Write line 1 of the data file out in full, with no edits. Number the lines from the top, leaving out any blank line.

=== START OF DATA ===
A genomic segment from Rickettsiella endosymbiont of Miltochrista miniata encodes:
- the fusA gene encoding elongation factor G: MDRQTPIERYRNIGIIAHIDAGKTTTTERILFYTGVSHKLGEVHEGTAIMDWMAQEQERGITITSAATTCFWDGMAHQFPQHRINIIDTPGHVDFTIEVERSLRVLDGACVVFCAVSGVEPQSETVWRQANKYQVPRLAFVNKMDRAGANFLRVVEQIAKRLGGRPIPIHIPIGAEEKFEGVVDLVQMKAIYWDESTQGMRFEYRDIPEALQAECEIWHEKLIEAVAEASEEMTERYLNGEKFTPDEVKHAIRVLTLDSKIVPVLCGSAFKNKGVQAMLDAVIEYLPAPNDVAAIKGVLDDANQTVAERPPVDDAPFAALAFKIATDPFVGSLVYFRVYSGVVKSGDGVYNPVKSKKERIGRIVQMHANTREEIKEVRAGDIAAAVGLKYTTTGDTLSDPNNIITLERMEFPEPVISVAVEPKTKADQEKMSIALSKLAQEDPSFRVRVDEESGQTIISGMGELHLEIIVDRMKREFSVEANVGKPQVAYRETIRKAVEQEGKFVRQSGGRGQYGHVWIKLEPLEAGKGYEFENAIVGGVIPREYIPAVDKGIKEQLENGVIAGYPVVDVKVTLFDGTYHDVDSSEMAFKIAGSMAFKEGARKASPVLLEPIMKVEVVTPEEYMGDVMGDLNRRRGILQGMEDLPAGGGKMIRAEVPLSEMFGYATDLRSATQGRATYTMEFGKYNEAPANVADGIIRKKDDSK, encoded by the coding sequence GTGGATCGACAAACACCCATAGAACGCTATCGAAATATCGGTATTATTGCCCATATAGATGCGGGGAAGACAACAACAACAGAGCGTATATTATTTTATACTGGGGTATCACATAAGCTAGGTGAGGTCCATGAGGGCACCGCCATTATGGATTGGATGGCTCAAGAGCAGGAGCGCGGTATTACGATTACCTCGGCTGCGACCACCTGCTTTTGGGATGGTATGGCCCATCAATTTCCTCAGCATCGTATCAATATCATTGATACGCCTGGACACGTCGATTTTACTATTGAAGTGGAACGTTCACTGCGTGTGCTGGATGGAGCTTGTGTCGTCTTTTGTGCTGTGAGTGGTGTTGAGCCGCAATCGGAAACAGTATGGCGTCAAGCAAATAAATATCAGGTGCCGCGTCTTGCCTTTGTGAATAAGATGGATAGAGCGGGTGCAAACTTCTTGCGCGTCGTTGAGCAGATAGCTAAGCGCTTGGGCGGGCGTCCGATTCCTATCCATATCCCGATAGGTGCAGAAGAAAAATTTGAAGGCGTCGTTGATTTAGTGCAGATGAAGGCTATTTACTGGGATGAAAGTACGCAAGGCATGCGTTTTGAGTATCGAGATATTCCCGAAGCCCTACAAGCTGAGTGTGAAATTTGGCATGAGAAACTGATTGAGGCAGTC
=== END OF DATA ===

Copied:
A genomic segment from Rickettsiella endosymbiont of Miltochrista miniata encodes: